Many consumer products are purchased with little knowledge of their environmental and health impact. Most of the toxic ingredients are not listed and many low income and new Canadian consumers depend on advertising when making their choices. Very few non-toxic commercial options are easily available, while other alternatives such as baking soda, borax and vinegar are perceived not to be as effective.

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C. Hidden Household Hazards: Project Goal, Objectives and Strategies

Overall Health Promotion Project Goal:

To improve the physical, social, mental and emotional health of low income families, asthma patients, Chinese community and pre-natal groups, while focusing on the indoor environment and its effects on health.

Two sets of objectives exist in order to realize this goal: environmental objectives and social objectives.

Environmental Objectives

1) One thousand households were to be targeted over two years regarding the safe use and disposal of toxic consumer products, as well as the health effects of and alternatives to these products.

2) Five percent of these households were to use the 'toxic taxis' or other safe disposal venues for toxic products.

3) Twenty percent of these households were to switch to non-toxic household products and pest control methods.

4) To provide a new distribution channel.

Social Objectives

1) People understand the relationship between the indoor environment and their health.

2) People have easy access to non-toxic products in the community.

3) People have positive attitudes toward the use of non-toxic products.

4) People have skills and knowledge to create healthy indoor environments

5) People have control over their own internal environment-- "I can do something"

6) To establish the groundwork to enable features of this programme to continue after 1999.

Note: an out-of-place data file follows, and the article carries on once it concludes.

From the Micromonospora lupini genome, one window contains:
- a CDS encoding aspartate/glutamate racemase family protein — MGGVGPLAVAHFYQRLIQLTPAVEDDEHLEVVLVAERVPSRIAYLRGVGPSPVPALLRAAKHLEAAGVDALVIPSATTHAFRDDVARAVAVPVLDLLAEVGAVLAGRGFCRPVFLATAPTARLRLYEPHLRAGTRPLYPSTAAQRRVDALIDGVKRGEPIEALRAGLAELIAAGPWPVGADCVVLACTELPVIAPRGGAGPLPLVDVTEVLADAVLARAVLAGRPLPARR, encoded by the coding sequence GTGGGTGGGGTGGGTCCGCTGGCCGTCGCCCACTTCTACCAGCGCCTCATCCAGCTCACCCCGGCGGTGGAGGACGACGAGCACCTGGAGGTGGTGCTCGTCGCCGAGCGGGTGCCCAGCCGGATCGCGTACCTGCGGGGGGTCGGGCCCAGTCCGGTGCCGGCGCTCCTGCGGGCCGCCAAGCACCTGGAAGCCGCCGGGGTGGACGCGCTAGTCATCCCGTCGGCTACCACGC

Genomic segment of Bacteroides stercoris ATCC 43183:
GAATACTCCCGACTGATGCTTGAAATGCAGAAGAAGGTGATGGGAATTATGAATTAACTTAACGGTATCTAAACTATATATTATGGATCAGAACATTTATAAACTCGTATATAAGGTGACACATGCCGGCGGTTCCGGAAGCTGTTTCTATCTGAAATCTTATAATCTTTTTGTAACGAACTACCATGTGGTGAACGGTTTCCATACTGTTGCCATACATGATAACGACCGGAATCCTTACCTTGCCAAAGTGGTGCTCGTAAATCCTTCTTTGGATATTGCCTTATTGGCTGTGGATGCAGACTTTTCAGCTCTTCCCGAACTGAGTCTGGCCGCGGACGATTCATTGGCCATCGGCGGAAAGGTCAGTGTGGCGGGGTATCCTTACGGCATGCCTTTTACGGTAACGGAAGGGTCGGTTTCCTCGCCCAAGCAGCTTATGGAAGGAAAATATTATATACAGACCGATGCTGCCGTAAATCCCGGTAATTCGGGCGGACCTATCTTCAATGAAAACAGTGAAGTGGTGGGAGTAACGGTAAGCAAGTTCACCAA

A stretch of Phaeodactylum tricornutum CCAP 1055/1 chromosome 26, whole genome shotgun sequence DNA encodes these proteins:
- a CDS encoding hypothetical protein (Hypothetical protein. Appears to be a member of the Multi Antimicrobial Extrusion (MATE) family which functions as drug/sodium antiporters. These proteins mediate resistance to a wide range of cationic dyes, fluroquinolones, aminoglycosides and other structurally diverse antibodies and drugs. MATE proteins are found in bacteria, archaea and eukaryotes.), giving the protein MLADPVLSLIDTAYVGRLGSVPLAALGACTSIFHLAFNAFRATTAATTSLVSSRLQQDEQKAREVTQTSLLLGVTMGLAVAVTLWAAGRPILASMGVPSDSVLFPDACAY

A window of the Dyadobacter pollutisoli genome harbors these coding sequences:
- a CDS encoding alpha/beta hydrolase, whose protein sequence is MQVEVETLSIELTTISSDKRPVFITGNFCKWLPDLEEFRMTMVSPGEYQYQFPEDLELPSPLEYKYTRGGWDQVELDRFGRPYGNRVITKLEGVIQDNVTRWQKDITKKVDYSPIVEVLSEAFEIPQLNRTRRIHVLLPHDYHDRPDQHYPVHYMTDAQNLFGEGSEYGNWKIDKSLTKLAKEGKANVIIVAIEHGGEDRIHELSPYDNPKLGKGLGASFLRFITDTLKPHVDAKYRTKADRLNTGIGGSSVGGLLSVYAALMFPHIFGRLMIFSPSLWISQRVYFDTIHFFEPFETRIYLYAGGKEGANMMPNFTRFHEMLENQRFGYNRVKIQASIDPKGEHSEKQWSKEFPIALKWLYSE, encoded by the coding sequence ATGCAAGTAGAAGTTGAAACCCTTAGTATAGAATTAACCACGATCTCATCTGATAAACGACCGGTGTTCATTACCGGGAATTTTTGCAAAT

7) People will have more disposable income as a result of spending less on toxic items.

The Strategies

Several different strategies were used with each of the target groups, including:

* a door-to-door questionnaire in two of the housing projects

* workshops on the health effects of toxic products and alternatives to these products

* integrated pest management

* demonstrations

* interactive displays

* an eco-tour of Riverdale and a retail outlet tour.

The thrust of the environmental health programme has always been iterative, participatory, evolving and experiential and the strategies reflect these qualities. The development of a project with the pre-natal group "Healthy Beginnings" will be highlighted below.

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D. Healthy Beginnings

Healthy Beginnings is a pre and post natal support programme for high risk mothers (new immigrant and or low income). The programme provides nursing support as well as ongoing educational sessions on such topics as childbirth and nutrition. The environmental health promoter had been attending these sessions for a number of years, presenting concepts and information on toxic products and alternatives using various popular education methods, including the use of popular theatre. In January 1998, at the beginning of the Hidden Household Hazards project, a series of three workshops, which had a pre and post evaluation component, were given to the group. The group's nature had changed considerably from predominantly English speaking low income women to non-English speaking women. An evaluation matrix was used to analyze the first set of interventions. This matrix was very useful as a midstream evaluation tool.